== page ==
When parties reach a settlement at a mediation, and memorialize their agreement in writing, the obvious expectation is that both parties will perform their obligations. Of course, it doesn’t always work out that way, and so the writing should also address the remedies for any breach.

There are essentially two choices: if one party fails to perform, is the non-breaching party’s remedy simply to enforce the agreement? Or does a material breach “blow up” the settlement and restore the parties to their pre-settlement positions? This question was recently addressed by a Massachusetts District Court in Pazol v. Tough Mudder Inc., 384 F. Supp. 3d 191 (D. Mass. 2019).

In Pazol, the plaintiffs registered and paid to participate in a Tough Mudder obstacle course event scheduled for September 6, 2014, in Haverhill, Massachusetts. Days before the event, Tough Mudder moved the location. Plaintiffs were unable to attend, but Tough Mudder refused to refund their registration fees. Many registrants were apparently in the same boat and the plaintiffs commenced a class action.

The plaintiffs and Tough Mudder eventually agreed to mediate, resulting in a settlement obligating Tough Mudder to pay $225,000 on or before November 26, 2018, to “completely resolve any claims and disputes regarding the event.” Tough Mudder, however, missed the deadline to make the payment.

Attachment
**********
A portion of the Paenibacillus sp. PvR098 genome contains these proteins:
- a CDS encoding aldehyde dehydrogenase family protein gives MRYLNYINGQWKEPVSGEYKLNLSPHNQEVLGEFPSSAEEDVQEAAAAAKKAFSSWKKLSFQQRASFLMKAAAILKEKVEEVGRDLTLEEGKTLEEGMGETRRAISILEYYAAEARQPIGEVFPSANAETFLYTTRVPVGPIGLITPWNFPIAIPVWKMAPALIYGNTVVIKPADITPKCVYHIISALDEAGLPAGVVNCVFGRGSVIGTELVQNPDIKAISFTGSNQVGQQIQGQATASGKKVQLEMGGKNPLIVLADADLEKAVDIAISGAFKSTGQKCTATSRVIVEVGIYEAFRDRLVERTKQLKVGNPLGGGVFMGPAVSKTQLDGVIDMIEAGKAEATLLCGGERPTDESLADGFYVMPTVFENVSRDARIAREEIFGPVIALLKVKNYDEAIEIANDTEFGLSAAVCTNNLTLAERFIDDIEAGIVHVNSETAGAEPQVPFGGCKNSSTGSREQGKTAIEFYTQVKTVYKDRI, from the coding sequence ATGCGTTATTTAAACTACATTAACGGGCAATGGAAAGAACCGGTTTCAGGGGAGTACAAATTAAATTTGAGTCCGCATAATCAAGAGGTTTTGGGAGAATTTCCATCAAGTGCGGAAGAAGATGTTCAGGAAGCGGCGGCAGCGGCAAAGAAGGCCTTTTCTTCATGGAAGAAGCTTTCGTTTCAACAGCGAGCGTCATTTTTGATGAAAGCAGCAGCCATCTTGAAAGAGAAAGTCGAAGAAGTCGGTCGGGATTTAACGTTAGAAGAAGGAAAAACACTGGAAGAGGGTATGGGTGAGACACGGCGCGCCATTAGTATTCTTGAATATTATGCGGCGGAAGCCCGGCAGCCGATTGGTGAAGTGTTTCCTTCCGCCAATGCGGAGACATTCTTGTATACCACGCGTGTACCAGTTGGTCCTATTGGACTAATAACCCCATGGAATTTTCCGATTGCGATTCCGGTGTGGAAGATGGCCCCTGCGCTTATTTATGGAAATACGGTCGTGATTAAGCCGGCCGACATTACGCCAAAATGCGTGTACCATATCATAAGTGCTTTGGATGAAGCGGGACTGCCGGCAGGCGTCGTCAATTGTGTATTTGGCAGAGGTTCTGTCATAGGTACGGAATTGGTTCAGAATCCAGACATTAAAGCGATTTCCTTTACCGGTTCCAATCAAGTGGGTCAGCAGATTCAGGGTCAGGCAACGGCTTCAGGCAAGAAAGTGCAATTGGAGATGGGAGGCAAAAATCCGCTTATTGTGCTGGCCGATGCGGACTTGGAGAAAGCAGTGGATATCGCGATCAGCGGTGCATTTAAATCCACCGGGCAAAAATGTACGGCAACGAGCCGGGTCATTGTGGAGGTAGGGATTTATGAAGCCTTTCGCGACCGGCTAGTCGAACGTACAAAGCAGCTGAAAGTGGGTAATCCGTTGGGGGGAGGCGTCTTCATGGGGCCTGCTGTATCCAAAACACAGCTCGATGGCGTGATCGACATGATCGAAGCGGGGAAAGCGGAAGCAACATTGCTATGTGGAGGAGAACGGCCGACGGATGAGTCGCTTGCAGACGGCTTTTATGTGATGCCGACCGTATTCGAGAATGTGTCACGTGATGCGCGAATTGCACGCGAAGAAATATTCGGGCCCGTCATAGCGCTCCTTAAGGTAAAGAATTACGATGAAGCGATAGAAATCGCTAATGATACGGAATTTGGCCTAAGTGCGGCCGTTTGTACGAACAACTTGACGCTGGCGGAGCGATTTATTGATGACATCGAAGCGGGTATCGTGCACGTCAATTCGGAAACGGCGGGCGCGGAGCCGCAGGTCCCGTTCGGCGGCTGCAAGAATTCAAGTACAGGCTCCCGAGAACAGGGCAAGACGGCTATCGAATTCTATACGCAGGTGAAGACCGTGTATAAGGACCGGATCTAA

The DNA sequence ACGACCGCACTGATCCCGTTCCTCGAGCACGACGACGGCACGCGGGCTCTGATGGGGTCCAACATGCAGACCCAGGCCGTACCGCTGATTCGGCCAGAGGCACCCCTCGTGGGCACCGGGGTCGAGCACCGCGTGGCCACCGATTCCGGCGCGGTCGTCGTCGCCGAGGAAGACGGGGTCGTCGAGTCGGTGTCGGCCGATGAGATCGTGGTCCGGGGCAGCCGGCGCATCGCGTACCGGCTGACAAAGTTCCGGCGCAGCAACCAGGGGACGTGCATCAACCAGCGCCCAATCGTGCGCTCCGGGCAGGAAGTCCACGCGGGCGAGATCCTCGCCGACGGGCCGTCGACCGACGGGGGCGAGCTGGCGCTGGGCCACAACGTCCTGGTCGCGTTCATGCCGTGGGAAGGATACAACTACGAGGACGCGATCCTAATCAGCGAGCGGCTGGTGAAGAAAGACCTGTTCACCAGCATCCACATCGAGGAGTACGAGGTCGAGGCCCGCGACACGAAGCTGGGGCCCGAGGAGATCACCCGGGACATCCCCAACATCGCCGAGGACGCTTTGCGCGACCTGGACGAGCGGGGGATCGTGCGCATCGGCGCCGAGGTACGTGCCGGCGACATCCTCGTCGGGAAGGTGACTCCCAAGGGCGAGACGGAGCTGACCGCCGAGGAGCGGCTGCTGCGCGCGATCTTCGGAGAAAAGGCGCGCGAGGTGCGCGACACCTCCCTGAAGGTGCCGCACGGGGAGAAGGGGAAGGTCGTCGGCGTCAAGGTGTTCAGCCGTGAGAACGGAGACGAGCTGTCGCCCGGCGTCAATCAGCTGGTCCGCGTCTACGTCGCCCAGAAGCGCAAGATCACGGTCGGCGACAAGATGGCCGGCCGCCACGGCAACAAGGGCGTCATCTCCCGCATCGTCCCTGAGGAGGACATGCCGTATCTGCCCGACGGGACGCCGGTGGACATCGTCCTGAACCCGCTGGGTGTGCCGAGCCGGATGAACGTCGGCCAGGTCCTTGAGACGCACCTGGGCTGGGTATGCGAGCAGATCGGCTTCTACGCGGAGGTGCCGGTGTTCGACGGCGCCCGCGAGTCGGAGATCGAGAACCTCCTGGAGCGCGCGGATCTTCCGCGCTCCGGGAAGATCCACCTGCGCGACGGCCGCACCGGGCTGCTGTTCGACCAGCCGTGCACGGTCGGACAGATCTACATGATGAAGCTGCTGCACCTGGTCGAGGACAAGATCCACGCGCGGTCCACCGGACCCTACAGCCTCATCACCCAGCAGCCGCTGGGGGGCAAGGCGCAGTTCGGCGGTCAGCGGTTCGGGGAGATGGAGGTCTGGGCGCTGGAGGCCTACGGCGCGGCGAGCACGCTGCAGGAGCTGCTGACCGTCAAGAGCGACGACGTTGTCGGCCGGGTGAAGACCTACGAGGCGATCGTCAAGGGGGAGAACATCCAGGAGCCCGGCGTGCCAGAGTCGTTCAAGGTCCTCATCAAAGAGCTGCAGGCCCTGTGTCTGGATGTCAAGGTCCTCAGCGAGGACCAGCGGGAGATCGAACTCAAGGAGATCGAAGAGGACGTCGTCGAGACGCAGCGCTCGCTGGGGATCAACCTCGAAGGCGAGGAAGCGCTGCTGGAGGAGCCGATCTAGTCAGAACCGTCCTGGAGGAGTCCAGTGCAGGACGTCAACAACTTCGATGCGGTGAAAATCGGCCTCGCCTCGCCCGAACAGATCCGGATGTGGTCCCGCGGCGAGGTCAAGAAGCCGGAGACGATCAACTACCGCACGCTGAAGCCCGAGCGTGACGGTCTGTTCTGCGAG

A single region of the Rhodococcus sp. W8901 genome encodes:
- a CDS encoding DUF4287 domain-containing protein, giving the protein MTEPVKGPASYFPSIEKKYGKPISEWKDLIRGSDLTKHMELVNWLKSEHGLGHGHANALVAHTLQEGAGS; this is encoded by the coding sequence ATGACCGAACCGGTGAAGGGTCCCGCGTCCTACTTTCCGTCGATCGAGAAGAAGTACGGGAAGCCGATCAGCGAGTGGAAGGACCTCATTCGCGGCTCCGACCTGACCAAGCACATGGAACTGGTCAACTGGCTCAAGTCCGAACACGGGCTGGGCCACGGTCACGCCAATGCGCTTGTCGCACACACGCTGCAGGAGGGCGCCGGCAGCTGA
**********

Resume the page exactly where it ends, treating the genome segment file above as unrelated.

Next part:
Back in court, Tough Mudder conceded that it breached the agreement, but argued that the plaintiffs’ remedy was to enforce the settlement. Tough Mudder further represented that it was now prepared to pay the sum agreed upon with interest.

Plaintiffs responded that Tough Mudder’s breach was material, entitling them to rescind the settlement and continue pursuing their claims as a class action.

The court ruled in favor of Tough Mudder. It noted that there was no “time is of the essence” clause in the settlement, and therefore Tough Mudder’s brief delay in making payment was not a material breach warranting rescission. The plaintiffs’ sole remedy was thus to enforce the agreement.

The written settlement entered into at the conclusion of the mediation was apparently silent concerning the remedy for Tough Mudder’s breach of its payment obligation. The moral of the story is that parties to a mediated settlement should address what happens in the event of a breach because parties may not always be on the same page on that issue.

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